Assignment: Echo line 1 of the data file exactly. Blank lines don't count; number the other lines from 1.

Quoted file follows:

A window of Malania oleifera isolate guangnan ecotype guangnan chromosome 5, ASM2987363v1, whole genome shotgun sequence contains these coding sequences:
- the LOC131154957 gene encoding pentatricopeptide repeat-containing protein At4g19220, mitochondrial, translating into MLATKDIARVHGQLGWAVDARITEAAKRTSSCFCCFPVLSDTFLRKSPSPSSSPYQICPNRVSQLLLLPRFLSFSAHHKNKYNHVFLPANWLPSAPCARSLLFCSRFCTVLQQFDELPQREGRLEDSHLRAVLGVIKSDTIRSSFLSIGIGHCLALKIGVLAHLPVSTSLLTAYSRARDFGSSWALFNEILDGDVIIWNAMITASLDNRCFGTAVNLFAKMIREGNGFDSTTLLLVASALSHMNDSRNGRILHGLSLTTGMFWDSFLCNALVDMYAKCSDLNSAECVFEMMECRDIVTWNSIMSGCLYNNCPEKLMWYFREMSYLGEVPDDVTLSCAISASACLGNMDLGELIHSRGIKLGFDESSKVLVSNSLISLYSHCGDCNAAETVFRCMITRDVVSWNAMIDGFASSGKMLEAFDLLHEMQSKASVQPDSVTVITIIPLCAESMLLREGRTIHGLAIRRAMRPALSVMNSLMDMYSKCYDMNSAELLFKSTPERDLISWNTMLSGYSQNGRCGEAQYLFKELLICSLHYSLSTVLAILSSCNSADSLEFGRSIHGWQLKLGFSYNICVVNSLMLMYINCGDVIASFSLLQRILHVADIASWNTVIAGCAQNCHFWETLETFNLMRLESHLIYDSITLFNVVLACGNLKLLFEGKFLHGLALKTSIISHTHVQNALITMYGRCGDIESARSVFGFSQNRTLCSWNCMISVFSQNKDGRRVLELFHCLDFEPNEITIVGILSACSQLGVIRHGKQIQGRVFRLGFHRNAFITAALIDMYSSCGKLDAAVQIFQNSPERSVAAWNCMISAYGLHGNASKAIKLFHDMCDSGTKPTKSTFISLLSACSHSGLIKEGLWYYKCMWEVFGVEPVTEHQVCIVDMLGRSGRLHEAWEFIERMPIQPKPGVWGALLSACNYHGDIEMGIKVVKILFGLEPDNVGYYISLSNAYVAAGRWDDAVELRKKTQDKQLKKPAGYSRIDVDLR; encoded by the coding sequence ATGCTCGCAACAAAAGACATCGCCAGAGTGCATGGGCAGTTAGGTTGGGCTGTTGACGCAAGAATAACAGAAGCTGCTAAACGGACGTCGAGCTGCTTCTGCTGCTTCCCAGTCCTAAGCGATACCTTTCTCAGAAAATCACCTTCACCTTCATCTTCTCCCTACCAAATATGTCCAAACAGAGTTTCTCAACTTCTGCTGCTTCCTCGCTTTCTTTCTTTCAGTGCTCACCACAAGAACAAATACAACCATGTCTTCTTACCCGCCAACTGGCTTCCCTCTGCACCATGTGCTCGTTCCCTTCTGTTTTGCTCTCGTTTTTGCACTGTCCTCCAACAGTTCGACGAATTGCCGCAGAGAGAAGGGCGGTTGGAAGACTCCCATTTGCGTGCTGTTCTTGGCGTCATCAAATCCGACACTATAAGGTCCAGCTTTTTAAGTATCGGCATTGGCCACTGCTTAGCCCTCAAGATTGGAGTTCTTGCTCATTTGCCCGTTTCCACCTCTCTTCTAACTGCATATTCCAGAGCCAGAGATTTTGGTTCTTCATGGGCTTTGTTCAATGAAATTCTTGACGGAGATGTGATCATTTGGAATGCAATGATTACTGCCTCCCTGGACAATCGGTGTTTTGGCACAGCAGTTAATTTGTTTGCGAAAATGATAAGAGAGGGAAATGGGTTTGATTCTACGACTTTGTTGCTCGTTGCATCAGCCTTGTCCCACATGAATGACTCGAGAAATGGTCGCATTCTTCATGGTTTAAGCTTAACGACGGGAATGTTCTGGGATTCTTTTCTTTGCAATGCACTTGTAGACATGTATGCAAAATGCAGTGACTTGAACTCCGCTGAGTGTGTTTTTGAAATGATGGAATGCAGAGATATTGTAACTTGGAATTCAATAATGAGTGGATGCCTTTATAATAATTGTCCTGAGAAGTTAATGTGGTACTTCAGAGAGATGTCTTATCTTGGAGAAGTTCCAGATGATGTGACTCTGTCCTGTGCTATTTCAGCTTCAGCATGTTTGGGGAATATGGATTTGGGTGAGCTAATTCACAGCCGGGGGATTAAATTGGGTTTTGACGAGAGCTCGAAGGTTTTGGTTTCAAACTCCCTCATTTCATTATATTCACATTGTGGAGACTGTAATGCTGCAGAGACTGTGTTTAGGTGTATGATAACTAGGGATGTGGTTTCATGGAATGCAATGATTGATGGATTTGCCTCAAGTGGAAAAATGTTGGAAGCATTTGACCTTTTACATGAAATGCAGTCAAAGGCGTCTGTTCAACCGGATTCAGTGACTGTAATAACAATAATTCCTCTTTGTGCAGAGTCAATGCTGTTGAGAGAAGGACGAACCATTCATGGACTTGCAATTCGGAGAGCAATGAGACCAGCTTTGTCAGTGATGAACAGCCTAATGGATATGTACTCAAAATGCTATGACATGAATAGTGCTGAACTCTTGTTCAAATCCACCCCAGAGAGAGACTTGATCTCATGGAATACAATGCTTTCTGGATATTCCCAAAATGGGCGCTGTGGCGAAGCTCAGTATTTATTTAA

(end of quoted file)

A window of Malania oleifera isolate guangnan ecotype guangnan chromosome 5, ASM2987363v1, whole genome shotgun sequence contains these coding sequences: